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LostInParadise's avatar

Have you ever heard of a calendar of "business months" (see details inside)?

Asked by LostInParadise (17711 points ) 2 weeks ago

I worked for a place that used what they called business months. I believe that it was used mainly for payroll purposes. The idea was that every business month would have an exact number of weeks. The only days that might be in a business month different from the calendar month were those days in weeks that contained days at the end of one month and days at the beginning of the following month. In those cases, the entire week would belong to whichever of the two months had a majority of days in the week. For example, this year September 30 falls on a Tuesday. The week containing September 30 contains the 3 days from September 28 to September 30 followed by the 4 days from October 1 to October 4. That would make the week the first week of the October business month.

I did a Google search for this and did not find anything, so I am guessing that this is not a common practice. Maybe just that one company worked with those types of calendars.

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13 Answers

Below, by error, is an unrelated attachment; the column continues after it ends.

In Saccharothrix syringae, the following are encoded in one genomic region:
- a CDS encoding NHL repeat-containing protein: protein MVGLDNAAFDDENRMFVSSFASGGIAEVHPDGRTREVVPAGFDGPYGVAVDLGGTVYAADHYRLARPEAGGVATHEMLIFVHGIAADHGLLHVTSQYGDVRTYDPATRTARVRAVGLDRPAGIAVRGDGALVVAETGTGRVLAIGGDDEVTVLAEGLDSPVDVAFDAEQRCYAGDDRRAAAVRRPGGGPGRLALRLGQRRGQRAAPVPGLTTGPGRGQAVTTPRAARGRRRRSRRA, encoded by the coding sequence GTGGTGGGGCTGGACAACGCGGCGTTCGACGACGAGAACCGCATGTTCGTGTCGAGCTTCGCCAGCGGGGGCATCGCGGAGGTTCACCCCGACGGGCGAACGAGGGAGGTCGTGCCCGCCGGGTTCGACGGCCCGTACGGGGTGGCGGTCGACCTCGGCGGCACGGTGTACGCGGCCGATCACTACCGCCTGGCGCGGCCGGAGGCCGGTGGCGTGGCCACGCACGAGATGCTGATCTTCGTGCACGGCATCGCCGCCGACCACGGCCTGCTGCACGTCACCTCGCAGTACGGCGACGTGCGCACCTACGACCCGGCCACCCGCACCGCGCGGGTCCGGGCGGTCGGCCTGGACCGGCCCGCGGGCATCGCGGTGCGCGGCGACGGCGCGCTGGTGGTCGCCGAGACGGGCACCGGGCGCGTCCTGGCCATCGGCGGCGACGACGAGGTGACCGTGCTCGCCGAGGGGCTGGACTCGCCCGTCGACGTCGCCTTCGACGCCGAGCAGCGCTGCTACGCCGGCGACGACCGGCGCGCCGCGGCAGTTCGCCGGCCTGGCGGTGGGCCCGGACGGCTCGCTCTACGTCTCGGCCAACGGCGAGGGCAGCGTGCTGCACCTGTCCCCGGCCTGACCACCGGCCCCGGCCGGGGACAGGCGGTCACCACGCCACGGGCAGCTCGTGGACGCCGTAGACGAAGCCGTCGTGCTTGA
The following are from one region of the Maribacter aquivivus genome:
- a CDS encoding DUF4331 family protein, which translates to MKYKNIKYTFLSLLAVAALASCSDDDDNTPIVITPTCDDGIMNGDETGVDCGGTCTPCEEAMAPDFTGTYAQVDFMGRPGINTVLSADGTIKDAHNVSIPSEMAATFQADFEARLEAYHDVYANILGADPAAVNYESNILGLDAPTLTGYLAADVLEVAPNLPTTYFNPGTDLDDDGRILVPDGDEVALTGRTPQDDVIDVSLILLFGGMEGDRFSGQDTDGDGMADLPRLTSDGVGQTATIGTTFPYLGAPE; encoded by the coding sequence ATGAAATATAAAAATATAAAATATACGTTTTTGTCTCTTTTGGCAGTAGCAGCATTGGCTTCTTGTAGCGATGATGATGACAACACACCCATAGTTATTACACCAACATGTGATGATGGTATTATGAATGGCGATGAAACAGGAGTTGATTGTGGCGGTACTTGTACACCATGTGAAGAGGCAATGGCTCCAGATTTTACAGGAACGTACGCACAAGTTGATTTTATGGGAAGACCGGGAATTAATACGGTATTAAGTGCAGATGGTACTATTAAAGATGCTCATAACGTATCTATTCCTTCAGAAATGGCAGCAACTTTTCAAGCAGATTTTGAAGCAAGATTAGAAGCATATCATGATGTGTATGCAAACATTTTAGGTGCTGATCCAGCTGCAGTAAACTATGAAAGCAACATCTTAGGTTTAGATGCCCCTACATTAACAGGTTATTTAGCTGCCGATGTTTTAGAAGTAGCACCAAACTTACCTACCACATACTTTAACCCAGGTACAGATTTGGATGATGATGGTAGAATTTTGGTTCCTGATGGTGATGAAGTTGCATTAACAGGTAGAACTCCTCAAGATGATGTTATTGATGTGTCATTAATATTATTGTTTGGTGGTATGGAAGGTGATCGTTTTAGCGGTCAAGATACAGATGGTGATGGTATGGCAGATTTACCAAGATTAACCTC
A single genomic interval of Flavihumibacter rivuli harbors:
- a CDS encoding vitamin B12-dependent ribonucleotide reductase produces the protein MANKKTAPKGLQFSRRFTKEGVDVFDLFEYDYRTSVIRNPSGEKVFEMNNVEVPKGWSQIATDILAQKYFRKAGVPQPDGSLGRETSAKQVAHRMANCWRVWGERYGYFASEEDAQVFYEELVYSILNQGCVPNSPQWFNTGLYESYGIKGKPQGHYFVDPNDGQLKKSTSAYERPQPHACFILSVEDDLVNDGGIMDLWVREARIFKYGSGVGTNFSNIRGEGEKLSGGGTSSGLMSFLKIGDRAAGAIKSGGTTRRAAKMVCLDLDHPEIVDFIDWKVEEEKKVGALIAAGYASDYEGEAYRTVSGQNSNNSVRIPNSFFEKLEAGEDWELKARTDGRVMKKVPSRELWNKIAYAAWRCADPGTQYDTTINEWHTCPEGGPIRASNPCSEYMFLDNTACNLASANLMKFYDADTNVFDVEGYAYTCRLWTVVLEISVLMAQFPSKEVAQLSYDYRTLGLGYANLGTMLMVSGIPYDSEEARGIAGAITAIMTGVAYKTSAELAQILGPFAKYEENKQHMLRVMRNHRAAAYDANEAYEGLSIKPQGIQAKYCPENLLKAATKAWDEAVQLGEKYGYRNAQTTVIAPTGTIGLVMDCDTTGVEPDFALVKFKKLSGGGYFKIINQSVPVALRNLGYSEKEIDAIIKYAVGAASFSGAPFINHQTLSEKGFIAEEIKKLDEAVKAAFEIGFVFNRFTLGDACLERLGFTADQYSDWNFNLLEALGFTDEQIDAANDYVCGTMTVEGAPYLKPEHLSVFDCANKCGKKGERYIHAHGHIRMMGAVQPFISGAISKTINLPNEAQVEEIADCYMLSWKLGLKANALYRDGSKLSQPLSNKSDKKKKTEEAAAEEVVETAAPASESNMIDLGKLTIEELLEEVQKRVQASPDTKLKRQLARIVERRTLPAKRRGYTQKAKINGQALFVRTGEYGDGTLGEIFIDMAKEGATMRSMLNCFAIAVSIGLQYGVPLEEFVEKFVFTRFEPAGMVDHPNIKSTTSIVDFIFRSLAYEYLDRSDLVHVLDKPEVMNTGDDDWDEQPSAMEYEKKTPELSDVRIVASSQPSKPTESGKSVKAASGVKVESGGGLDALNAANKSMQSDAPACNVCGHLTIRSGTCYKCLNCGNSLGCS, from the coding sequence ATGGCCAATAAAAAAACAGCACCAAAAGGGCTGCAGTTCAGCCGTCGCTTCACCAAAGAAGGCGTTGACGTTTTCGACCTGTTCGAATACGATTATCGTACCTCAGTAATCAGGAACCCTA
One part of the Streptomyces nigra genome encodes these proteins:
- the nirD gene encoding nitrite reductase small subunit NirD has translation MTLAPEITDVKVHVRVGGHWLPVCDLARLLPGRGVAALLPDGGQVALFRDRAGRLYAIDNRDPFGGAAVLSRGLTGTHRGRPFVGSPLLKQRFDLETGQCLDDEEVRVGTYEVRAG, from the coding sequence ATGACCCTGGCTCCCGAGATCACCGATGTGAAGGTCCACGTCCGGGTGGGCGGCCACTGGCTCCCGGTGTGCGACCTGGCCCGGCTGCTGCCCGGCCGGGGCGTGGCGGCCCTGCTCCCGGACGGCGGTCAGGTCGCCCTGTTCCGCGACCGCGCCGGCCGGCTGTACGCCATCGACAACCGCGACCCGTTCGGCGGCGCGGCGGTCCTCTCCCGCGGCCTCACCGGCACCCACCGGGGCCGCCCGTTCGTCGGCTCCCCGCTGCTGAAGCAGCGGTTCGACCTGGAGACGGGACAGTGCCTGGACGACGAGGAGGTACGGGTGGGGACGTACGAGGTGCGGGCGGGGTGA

marinelife's avatar

No, I never have.

jerv's avatar

Closest I’ve seen is the 4–4-5 calendar.

JLeslie's avatar

It’s a fiscal calendar. I would think most businesses use a fiscal calendar. Every company I have worked for did. Every retail company anyway.

dxs's avatar

I haven’t. At my business, I calculate the weekly fiscal totals we make. Whenever it’s the end of the month, I separate the days by month, so two sets of totals contain less than seven days. For example, this year I’ll be calculating the totals of July 20–26, but only July 27–31, only Aug 1–2, then Aug 3–9, etc.

SadieMartinPaul's avatar

@LostInParadise I think you’re describing a 52–52 Week Year – the year always ends on the same day of the week; usually, a year generally comprises 13 months of exactly 4 weeks; every “leap year,” there’s an extra week.

@JLeslie A fiscal year is simply 12 ordinary months ending on the last day of any month except December. It’s mostly C corporations that use fiscal years. Other types of entities conform to the same tax year used by most of its owners, i.e. the calendar year. For example, a partnership, owned by individuals, operates on the calendar year.